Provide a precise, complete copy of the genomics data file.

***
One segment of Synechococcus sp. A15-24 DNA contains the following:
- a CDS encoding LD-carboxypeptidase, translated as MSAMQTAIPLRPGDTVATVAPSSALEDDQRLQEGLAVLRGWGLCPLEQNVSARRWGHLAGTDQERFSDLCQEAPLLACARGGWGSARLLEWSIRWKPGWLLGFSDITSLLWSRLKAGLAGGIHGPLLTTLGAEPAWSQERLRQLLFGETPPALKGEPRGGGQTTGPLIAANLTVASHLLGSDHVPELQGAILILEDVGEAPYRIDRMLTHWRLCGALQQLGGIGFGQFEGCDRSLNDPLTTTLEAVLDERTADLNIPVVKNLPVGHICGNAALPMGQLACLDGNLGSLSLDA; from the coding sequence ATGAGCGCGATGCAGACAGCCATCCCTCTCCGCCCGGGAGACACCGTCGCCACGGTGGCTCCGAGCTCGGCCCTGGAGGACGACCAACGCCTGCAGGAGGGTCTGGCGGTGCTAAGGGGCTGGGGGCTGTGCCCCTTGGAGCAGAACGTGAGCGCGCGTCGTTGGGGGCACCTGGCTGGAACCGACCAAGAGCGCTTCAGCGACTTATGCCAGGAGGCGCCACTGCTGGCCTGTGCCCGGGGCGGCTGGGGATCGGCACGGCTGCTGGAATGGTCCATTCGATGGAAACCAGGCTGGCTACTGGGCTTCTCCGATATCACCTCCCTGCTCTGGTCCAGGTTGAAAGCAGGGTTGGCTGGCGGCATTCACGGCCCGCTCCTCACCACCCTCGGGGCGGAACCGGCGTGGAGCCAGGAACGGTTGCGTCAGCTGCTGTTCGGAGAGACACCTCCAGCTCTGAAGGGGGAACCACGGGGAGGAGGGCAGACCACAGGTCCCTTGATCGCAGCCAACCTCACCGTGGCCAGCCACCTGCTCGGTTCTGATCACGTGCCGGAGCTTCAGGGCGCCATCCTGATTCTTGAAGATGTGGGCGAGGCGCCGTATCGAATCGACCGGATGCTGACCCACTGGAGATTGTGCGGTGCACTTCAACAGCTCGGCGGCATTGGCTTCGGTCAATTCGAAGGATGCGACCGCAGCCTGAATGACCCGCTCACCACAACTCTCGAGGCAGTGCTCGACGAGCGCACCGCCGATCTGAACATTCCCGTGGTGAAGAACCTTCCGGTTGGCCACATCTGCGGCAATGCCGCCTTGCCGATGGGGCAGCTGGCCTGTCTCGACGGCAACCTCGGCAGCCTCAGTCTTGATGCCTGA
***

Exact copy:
One segment of Synechococcus sp. A15-24 DNA contains the following:
- a CDS encoding LD-carboxypeptidase, translated as MSAMQTAIPLRPGDTVATVAPSSALEDDQRLQEGLAVLRGWGLCPLEQNVSARRWGHLAGTDQERFSDLCQEAPLLACARGGWGSARLLEWSIRWKPGWLLGFSDITSLLWSRLKAGLAGGIHGPLLTTLGAEPAWSQERLRQLLFGETPPALKGEPRGGGQTTGPLIAANLTVASHLLGSDHVPELQGAILILEDVGEAPYRIDRMLTHWRLCGALQQLGGIGFGQFEGCDRSLNDPLTTTLEAVLDERTADLNIPVVKNLPVGHICGNAALPMGQLACLDGNLGSLSLDA; from the coding sequence ATGAGCGCGATGCAGACAGCCATCCCTCTCCGCCCGGGAGACACCGTCGCCACGGTGGCTCCGAGCTCGGCCCTGGAGGACGACCAACGCCTGCAGGAGGGTCTGGCGGTGCTAAGGGGCTGGGGGCTGTGCCCCTTGGAGCAGAACGTGAGCGCGCGTCGTTGGGGGCACCTGGCTGGAACCGACCAAGAGCGCTTCAGCGACTTATGCCAGGAGGCGCCACTGCTGGCCTGTGCCCGGGGCGGCTGGGGATCGGCACGGCTGCTGGAATGGTCCATTCGATGGAAACCAGGCTGGCTACTGGGCTTCTCCGATATCACCTCCCTGCTCTGGTCCAGGTTGAAAGCAGGGTTGGCTGGCGGCATTCACGGCCCGCTCCTCACCACCCTCGGGGCGGAACCGGCGTGGAGCCAGGAACGGTTGCGTCAGCTGCTGTTCGGAGAGACACCTCCAGCTCTGAAGGGGGAACCACGGGGAGGAGGGCAGACCACAGGTCCCTTGATCGCAGCCAACCTCACCGTGGCCAGCCACCTGCTCGGTTCTGATCACGTGCCGGAGCTTCAGGGCGCCATCCTGATTCTTGAAGATGTGGGCGAGGCGCCGTATCGAATCGACCGGATGCTGACCCACTGGAGATTGTGCGGTGCACTTCAACAGCTCGGCGGCATTGGCTTCGGTCAATTCGAAGGATGCGACCGCAGCCTGAATGACCCGCTCACCACAACTCTCGAGGCAGTGCTCGACGAGCGCACCGCCGATCTGAACATTCCCGTGGTGAAGAACCTTCCGGTTGGCCACATCTGCGGCAATGCCGCCTTGCCGATGGGGCAGCTGGCCTGTCTCGACGGCAACCTCGGCAGCCTCAGTCTTGATGCCTGA